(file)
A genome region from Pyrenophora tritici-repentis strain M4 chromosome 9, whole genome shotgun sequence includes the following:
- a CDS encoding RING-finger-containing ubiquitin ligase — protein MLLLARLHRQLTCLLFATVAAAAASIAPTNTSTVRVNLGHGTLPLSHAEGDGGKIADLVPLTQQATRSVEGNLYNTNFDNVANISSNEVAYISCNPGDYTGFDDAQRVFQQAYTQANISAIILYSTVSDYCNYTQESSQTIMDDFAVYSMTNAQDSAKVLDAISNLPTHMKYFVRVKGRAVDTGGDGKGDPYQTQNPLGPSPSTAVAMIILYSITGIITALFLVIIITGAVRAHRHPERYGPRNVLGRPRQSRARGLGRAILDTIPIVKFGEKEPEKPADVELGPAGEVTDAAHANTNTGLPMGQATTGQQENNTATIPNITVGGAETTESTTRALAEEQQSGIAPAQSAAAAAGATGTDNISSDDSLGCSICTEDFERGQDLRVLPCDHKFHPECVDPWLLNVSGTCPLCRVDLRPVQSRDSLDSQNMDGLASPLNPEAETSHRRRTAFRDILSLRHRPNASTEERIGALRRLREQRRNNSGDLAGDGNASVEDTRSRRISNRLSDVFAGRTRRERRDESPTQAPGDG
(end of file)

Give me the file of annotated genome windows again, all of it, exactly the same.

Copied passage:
A genome region from Pyrenophora tritici-repentis strain M4 chromosome 9, whole genome shotgun sequence includes the following:
- a CDS encoding RING-finger-containing ubiquitin ligase — protein MLLLARLHRQLTCLLFATVAAAAASIAPTNTSTVRVNLGHGTLPLSHAEGDGGKIADLVPLTQQATRSVEGNLYNTNFDNVANISSNEVAYISCNPGDYTGFDDAQRVFQQAYTQANISAIILYSTVSDYCNYTQESSQTIMDDFAVYSMTNAQDSAKVLDAISNLPTHMKYFVRVKGRAVDTGGDGKGDPYQTQNPLGPSPSTAVAMIILYSITGIITALFLVIIITGAVRAHRHPERYGPRNVLGRPRQSRARGLGRAILDTIPIVKFGEKEPEKPADVELGPAGEVTDAAHANTNTGLPMGQATTGQQENNTATIPNITVGGAETTESTTRALAEEQQSGIAPAQSAAAAAGATGTDNISSDDSLGCSICTEDFERGQDLRVLPCDHKFHPECVDPWLLNVSGTCPLCRVDLRPVQSRDSLDSQNMDGLASPLNPEAETSHRRRTAFRDILSLRHRPNASTEERIGALRRLREQRRNNSGDLAGDGNASVEDTRSRRISNRLSDVFAGRTRRERRDESPTQAPGDG